13. ^ "In 1990, zoo officials passed Lota on to the Hawthorn Corporation in Illinois because, like many elephants imprisoned for years, she had become 'aggressive.' On the day she was forced from the only 'home' she had known since infancy, the terrified Lota refused to move and was roped, chained, beaten and dragged from her stall. Witnesses said that blood flowed from the back of the moving truck."[33]
  14. ^ "Delhi was the first elephant confiscation in U.S. history. After an extensive campaign by PETA, the USDA seized Delhi from Hawthorn Corporation and transferred her to The Elephant Sanctuary in Tennessee after determining that she was in imminent danger from lack of veterinary care. Delhi had been suffering from abscesses, lesions, osteomyelitis, and severe chemical burns to her feet. "[37]
  15. ^ "Carol Buckley, the sanctuary's executive director, said she never imagined that the first confiscation would result in stripping Cuneo of his other 16 elephants. 'Nothing like this has happened before,' she said. 'The animal welfare laws here are weak to begin with, and at no other time has USDA actually enforced their laws like this. . . . Clearly, these actions will force elephant owners to be more careful about how they treat their animals.' Although pleased that Cuneo will lose his elephants, Buckley said she is concerned that the USDA will not be able to find new homes for the elephants because at least two of them have tuberculosis. 'Cuneo has made a lot of money on the backs of these animals, and now he's getting rid of them when they're less and less useful to him,' she said. 'Because there is TB in the herd, it's going to be very difficult to find homes for them individually or in some groups. We think they need to remain together as a herd, and that's going to be very hard to do."[35][40]
  16. ^ "Asia is primed for change but, for now, local leaders are unclear how to proceed," said EAI President and CEO Carol Buckley. "New legislation in India that bans elephants in circuses and zoos, coupled with the requests that EAI has received to assist with educating mahouts in Thailand and Nepal, provides us the opportunity to directly influence the welfare of elephants." "Not only will EAI help elephants in need," she added, "the care centers we develop will be a model for a country struggling to develop solutions for its elephant welfare problems."[8]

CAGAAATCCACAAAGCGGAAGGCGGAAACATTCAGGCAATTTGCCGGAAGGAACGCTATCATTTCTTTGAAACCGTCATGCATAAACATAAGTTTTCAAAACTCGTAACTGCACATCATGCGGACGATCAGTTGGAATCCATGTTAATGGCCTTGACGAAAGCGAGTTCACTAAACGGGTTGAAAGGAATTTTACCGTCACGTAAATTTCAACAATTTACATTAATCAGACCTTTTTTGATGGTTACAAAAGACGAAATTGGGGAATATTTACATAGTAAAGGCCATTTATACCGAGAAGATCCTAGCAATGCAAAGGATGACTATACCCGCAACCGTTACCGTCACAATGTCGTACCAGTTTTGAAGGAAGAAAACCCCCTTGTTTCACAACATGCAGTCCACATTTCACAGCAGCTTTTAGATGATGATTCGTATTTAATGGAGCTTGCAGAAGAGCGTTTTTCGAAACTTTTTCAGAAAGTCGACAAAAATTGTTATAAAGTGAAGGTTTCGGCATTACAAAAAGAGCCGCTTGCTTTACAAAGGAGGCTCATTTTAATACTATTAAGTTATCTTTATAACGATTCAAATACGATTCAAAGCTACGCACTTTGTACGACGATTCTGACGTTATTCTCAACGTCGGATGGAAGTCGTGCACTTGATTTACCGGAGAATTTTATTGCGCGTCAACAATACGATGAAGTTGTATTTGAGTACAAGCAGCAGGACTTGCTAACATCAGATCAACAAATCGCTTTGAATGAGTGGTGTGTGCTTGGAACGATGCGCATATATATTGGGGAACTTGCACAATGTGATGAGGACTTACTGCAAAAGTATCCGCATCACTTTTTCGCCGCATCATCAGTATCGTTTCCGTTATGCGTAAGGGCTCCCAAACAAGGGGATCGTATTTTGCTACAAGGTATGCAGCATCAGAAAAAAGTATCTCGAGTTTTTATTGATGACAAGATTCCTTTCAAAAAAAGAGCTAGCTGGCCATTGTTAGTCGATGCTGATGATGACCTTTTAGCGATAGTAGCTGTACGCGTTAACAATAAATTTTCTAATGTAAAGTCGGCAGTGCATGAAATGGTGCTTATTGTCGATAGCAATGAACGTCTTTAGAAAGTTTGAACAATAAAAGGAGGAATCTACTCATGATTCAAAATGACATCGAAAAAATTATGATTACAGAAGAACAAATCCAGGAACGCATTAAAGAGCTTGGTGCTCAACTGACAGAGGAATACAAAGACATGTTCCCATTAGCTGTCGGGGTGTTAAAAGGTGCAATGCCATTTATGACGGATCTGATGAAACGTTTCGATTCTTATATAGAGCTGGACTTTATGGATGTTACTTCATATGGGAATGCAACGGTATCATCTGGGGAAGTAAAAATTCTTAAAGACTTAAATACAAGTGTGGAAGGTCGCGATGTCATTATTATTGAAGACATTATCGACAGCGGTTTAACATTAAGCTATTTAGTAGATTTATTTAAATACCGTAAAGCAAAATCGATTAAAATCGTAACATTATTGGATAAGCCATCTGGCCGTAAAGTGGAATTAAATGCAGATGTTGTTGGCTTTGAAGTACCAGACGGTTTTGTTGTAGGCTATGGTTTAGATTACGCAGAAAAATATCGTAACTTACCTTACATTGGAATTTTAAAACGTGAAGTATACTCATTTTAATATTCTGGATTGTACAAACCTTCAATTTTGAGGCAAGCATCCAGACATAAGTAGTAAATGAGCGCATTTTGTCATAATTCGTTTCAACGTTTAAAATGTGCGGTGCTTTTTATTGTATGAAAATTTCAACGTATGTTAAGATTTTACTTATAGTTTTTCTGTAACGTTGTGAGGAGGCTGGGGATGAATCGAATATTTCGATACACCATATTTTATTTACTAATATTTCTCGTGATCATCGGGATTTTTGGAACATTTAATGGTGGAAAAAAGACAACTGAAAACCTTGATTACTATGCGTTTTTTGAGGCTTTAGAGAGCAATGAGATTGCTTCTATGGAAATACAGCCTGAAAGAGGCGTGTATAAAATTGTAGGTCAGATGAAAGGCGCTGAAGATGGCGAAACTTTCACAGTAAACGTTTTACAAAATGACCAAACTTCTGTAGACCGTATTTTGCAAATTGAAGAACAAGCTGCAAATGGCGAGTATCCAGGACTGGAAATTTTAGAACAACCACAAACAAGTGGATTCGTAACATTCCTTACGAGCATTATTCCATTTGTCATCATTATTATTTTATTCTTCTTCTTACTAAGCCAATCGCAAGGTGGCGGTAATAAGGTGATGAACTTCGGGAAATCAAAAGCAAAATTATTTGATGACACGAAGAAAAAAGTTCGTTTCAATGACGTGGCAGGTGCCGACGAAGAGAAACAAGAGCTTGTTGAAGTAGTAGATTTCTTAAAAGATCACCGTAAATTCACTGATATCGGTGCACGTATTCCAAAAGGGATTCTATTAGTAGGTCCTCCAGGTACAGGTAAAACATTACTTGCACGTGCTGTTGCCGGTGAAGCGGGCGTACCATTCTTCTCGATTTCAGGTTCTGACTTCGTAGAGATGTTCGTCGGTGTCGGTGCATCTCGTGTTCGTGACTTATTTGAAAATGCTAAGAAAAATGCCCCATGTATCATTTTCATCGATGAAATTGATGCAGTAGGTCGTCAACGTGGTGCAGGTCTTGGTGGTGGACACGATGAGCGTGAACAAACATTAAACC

17. ^ Paul Waldau, director of the Center for Animals and Public Policy and assistant professor of environmental and population health at the Cummings School, hosted elephant experts from all over the world at the "Symposium on Captive Elephants: Science and Well-Being" April 18–19. The papers presented at the symposium will now be revised and published in book form...."[57]


  1. ^ a b "The Kerulos Center- People". 
  2. ^ a b "Elevisions". Elevisions. 
  3. ^ Video on YouTube, VoiceForTheAnimals, January 20, 2009. "Dr Joyce and Carol Buckley speaking on Herpes". Retrieved November 4, 2011
  4. ^,"Carol Buckley". . Retrieved October 11, 2011.
  5. ^ "Archived copy". Archived from the original on August 23, 2011. Retrieved November 6, 2011. 
  6. ^ "Culture shock News: Carol Buckley – Co-Founder of the Elephant Sanctuary Introduces International Elephant Aid and and Heads to Asia for Worldwide Elephant Assistance". Free Press Release. 
  7. ^ "Begging Street Elephants Remain A Problem". Thailand Forum. 
  8. ^ a b "Elephant Aid Internation – Newly Launched NGO – Green Chi Cafe". 
  9. ^ "Foot Care Report, Thailand". May 1, 2011. Retrieved October 13, 2011.
  10. ^ "Foot Care Report, Nepal", April 12, 2011. Retrieved October 13, 2011.
  11. ^
  12. ^ "Tarra the Roller Skating Elephant". Ojai History. 
  13. ^ "Where the elephants roam". tribunedigital-chicagotribune. 
  14. ^ a b "Elephant Aid International : Carol Buckley". 
  15. ^ "Sanctuary: The Tarra Story". 
  16. ^
  17. ^ a b "Honolulu Star-Bulletin Hawaii News". 
  18. ^ "For elephants, acres to roam A Tennessee refuge awaits Phila. transplant". philly-archives. 
  19. ^ Video on YouTube
  20. ^ Failure Magazine LLC. "Elephant Sanctuary – Hohenwald Tennessee – Failure magazine -".